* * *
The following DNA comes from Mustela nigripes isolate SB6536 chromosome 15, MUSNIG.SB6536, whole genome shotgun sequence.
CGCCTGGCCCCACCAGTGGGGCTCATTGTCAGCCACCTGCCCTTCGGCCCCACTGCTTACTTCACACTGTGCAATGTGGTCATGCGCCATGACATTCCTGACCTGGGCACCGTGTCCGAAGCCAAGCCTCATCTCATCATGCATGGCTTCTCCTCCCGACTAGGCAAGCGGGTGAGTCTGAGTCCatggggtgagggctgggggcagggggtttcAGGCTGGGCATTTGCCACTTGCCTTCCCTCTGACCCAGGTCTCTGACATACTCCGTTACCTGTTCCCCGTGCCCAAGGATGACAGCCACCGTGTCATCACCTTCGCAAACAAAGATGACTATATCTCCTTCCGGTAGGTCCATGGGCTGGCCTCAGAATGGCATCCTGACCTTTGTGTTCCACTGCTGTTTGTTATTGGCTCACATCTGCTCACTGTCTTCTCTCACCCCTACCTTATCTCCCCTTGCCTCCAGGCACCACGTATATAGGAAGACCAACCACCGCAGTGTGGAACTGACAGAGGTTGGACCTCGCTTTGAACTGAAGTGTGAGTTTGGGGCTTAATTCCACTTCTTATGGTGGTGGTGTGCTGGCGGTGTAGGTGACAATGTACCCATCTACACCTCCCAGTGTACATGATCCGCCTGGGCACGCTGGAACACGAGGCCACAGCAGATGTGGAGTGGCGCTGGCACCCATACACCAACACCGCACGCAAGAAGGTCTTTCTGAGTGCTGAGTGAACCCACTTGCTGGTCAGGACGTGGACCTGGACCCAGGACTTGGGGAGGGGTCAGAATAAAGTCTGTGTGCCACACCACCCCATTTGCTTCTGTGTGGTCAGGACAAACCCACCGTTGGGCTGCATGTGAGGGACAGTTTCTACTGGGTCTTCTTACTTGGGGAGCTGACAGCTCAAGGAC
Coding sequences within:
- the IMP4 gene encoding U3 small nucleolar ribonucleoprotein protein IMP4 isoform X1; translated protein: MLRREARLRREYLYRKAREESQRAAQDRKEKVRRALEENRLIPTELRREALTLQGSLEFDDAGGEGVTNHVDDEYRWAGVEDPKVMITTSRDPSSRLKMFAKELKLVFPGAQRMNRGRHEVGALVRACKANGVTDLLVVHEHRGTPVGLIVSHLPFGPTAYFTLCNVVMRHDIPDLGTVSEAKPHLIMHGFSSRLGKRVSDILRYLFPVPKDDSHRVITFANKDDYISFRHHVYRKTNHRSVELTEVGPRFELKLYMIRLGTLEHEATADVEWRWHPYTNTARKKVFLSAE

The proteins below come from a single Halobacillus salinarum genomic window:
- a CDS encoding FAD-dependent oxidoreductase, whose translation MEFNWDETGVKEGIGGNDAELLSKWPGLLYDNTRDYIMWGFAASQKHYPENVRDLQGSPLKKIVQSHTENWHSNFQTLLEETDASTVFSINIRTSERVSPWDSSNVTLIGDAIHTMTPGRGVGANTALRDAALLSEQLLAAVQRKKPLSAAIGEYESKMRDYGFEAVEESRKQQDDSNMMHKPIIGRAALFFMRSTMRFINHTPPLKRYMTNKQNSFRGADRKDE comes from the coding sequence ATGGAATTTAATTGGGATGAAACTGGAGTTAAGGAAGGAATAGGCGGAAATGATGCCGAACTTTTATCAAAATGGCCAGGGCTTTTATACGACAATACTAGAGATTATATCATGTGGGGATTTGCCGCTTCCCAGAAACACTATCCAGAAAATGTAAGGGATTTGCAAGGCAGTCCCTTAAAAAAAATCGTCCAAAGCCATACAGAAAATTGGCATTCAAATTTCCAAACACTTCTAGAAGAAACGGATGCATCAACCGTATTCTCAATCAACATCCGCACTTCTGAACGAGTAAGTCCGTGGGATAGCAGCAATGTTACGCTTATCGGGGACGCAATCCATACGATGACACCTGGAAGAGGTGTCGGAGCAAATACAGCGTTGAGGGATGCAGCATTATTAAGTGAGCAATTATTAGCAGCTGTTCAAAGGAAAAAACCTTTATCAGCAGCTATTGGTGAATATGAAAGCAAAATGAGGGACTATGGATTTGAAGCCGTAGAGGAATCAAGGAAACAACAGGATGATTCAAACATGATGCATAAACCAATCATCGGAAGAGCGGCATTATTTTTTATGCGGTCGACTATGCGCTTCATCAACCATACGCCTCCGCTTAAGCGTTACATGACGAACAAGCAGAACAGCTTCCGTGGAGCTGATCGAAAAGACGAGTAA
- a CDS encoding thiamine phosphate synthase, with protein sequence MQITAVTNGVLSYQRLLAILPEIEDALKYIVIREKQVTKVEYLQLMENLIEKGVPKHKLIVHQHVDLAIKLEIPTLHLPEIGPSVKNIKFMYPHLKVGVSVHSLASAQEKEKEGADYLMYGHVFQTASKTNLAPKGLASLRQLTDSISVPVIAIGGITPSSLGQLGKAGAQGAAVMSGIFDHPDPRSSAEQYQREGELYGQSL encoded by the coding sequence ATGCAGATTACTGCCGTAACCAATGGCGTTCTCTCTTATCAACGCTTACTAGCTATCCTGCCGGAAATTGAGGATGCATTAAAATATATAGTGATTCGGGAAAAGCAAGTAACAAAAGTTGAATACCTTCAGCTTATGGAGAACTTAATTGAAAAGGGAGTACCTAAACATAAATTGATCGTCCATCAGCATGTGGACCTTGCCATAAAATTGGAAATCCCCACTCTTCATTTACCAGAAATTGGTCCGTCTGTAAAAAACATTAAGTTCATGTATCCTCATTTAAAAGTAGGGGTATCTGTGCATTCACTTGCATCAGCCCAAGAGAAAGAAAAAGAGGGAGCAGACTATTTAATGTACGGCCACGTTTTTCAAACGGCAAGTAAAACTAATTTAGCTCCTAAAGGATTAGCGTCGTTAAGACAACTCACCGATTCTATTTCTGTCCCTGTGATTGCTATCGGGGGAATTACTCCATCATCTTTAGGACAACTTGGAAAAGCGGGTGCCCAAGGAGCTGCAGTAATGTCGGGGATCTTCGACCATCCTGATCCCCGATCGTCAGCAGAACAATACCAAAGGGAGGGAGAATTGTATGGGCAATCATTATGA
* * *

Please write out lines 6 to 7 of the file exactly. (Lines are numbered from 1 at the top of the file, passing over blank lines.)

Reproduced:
- a CDS encoding FAD-dependent oxidoreductase, whose translation MEFNWDETGVKEGIGGNDAELLSKWPGLLYDNTRDYIMWGFAASQKHYPENVRDLQGSPLKKIVQSHTENWHSNFQTLLEETDASTVFSINIRTSERVSPWDSSNVTLIGDAIHTMTPGRGVGANTALRDAALLSEQLLAAVQRKKPLSAAIGEYESKMRDYGFEAVEESRKQQDDSNMMHKPIIGRAALFFMRSTMRFINHTPPLKRYMTNKQNSFRGADRKDE comes from the coding sequence ATGGAATTTAATTGGGATGAAACTGGAGTTAAGGAAGGAATAGGCGGAAATGATGCCGAACTTTTATCAAAATGGCCAGGGCTTTTATACGACAATACTAGAGATTATATCATGTGGGGATTTGCCGCTTCCCAGAAACACTATCCAGAAAATGTAAGGGATTTGCAAGGCAGTCCCTTAAAAAAAATCGTCCAAAGCCATACAGAAAATTGGCATTCAAATTTCCAAACACTTCTAGAAGAAACGGATGCATCAACCGTATTCTCAATCAACATCCGCACTTCTGAACGAGTAAGTCCGTGGGATAGCAGCAATGTTACGCTTATCGGGGACGCAATCCATACGATGACACCTGGAAGAGGTGTCGGAGCAAATACAGCGTTGAGGGATGCAGCATTATTAAGTGAGCAATTATTAGCAGCTGTTCAAAGGAAAAAACCTTTATCAGCAGCTATTGGTGAATATGAAAGCAAAATGAGGGACTATGGATTTGAAGCCGTAGAGGAATCAAGGAAACAACAGGATGATTCAAACATGATGCATAAACCAATCATCGGAAGAGCGGCATTATTTTTTATGCGGTCGACTATGCGCTTCATCAACCATACGCCTCCGCTTAAGCGTTACATGACGAACAAGCAGAACAGCTTCCGTGGAGCTGATCGAAAAGACGAGTAA
- a CDS encoding thiamine phosphate synthase, with protein sequence MQITAVTNGVLSYQRLLAILPEIEDALKYIVIREKQVTKVEYLQLMENLIEKGVPKHKLIVHQHVDLAIKLEIPTLHLPEIGPSVKNIKFMYPHLKVGVSVHSLASAQEKEKEGADYLMYGHVFQTASKTNLAPKGLASLRQLTDSISVPVIAIGGITPSSLGQLGKAGAQGAAVMSGIFDHPDPRSSAEQYQREGELYGQSL encoded by the coding sequence ATGCAGATTACTGCCGTAACCAATGGCGTTCTCTCTTATCAACGCTTACTAGCTATCCTGCCGGAAATTGAGGATGCATTAAAATATATAGTGATTCGGGAAAAGCAAGTAACAAAAGTTGAATACCTTCAGCTTATGGAGAACTTAATTGAAAAGGGAGTACCTAAACATAAATTGATCGTCCATCAGCATGTGGACCTTGCCATAAAATTGGAAATCCCCACTCTTCATTTACCAGAAATTGGTCCGTCTGTAAAAAACATTAAGTTCATGTATCCTCATTTAAAAGTAGGGGTATCTGTGCATTCACTTGCATCAGCCCAAGAGAAAGAAAAAGAGGGAGCAGACTATTTAATGTACGGCCACGTTTTTCAAACGGCAAGTAAAACTAATTTAGCTCCTAAAGGATTAGCGTCGTTAAGACAACTCACCGATTCTATTTCTGTCCCTGTGATTGCTATCGGGGGAATTACTCCATCATCTTTAGGACAACTTGGAAAAGCGGGTGCCCAAGGAGCTGCAGTAATGTCGGGGATCTTCGACCATCCTGATCCCCGATCGTCAGCAGAACAATACCAAAGGGAGGGAGAATTGTATGGGCAATCATTATGA